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Research on multiple long-term conditions to be at forefront of upcoming national event

Researchers with an interest in multiple long-term conditions (MLTC) have been invited to attend a seminar dedicated to the subject in Leicester next month.

ARC East Midlands is the national ARC lead for MLTC research and is leading a nationwide event, with contributions from across the ARCs

Taking place on Tuesday, May 2, at College Court Conference Centre and Hotel, Knighton Road, Leicester, the seminar will include interactive workshops to stimulate further discussion and devise new solutions to tackle MLTC in the UK.

This event will also showcase the MLTC presentations from the successful applicants involved in the NIHR ARC MLTC Implementation Programme.

The Chief Executive of the NIHR and the Department of Health and Social Care’s Chief Scientific Advisor, Professor Lucy Chappell is set to be the keynote speaker during the seminar, which is being chaired by the Director of NIHR ARC East Midlands Professor Kamlesh Khunti.

Professor Khunti, Professor of Primary Care Diabetes and Vascular Medicine at the University of Leicester, said: “This networking event will gather people with an interest in MLTC to discuss the key issues surrounding MLTC research.

“It is crucial that we bring together researchers, clinicians, and policymakers to share knowledge, discuss best practices, and develop innovative solutions to improve the lives of people living with multiple chronic conditions.”

He added: “This dedicated research event on MLTC will help us to advance our understanding of this complex issue and moving towards more effective, patient-centred care.

“People living with multiple long-term conditions are the most vulnerable in our society, yet they often receive fragmented, uncoordinated care that fails to meet their needs so events like these are vital.”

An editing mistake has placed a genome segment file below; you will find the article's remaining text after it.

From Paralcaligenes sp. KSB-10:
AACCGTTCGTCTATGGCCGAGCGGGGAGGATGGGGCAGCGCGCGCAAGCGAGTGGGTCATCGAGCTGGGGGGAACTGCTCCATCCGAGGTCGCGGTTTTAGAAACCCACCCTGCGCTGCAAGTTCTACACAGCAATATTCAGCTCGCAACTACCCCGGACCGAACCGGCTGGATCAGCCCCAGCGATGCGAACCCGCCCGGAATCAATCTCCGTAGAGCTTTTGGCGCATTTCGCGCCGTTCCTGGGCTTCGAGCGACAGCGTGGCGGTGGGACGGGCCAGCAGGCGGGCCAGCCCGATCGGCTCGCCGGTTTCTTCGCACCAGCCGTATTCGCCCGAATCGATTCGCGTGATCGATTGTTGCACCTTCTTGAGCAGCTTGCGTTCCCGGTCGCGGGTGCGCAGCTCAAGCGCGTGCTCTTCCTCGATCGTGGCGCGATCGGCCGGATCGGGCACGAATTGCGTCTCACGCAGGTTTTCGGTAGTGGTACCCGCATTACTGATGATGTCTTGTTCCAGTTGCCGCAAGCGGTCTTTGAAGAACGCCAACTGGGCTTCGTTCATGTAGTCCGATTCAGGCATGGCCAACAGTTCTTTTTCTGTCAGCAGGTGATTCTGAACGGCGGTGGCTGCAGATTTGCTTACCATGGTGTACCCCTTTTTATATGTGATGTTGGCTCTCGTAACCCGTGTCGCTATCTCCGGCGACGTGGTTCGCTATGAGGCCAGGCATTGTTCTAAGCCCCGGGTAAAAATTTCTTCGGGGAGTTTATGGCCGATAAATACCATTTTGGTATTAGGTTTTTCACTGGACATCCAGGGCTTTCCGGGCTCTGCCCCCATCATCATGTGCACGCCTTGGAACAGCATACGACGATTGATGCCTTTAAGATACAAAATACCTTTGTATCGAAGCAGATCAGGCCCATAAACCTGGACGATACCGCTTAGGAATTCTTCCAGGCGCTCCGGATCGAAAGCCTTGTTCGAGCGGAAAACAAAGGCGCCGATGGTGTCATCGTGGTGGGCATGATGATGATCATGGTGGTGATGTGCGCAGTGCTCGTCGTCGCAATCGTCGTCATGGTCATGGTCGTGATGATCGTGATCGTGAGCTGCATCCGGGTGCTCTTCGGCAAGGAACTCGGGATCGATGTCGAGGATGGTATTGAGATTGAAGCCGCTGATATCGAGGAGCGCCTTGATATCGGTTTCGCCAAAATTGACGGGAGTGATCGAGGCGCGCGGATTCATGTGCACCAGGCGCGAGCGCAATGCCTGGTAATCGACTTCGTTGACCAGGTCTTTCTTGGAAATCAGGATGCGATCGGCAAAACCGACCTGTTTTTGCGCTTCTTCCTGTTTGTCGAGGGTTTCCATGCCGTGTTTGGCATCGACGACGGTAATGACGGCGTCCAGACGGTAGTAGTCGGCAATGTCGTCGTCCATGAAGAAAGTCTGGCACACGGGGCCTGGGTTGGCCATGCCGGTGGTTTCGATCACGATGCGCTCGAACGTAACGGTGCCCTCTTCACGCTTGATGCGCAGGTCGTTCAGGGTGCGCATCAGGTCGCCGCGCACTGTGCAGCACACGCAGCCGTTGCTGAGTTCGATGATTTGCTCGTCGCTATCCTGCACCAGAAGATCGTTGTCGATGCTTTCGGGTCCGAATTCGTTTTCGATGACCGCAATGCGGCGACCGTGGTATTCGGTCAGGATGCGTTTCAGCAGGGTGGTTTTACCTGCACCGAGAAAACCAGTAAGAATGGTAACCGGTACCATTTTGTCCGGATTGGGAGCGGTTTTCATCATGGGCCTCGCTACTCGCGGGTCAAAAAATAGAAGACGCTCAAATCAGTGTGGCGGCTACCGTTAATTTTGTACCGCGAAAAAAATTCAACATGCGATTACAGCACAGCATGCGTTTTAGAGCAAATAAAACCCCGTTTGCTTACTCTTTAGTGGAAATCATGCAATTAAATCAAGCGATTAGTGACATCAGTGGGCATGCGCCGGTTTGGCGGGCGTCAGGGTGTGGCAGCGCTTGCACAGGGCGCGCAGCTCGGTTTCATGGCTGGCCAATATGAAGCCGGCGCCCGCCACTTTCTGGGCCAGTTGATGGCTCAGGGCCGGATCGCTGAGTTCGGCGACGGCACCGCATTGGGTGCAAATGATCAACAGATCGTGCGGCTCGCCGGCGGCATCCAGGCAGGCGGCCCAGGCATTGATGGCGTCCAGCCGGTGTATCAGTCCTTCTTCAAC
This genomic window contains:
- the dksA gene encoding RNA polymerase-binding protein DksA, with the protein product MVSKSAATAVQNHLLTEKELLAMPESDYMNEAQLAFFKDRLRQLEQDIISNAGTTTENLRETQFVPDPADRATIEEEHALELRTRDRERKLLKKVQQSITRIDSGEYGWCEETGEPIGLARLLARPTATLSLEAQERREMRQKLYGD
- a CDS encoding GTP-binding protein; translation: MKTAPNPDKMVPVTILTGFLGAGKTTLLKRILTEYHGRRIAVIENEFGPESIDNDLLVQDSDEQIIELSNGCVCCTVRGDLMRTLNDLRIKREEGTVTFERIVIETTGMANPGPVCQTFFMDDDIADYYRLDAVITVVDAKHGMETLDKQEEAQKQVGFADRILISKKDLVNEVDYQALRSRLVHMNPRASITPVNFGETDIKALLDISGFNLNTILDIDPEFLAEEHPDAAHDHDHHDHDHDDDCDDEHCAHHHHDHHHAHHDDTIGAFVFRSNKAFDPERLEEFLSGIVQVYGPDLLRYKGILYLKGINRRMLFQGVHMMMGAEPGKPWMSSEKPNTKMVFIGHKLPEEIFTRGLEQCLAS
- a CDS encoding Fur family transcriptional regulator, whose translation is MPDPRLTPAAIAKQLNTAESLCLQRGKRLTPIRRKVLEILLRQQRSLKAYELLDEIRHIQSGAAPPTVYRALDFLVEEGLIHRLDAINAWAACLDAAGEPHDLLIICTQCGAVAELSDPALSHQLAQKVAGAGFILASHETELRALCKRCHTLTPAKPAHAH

During the event, Professor Khunti will provide an update on the global health research project and cross-NIHR collaboration funding.

Christine Smith, PPIE Lead at ARC Yorkshire and Humber, will also be discussing the importance of Patient and Public Involvement and Engagement (PPIE) during the seminar.

Delegates attending the in-person meeting will have the opportunity to showcase their PPIE-related work throughout the seminar.

“PPIE is extremely important to ensure that research is relevant, acceptable and feasible to those for whom it matters most,” said Christine.

She added: “By involving the public in all aspects of the research process, we can improve the quality and impact of research, enhance the patient experience and empower individuals to take an active role in their own healthcare.

“Ultimately, this can lead to better quality research that is more likely to be implemented and make a difference to people’s lives.”

The final event agenda and the full line-up of speakers will be released at the end of April.

To register your place at this event, please visit:

Published on: 30 Mar 2023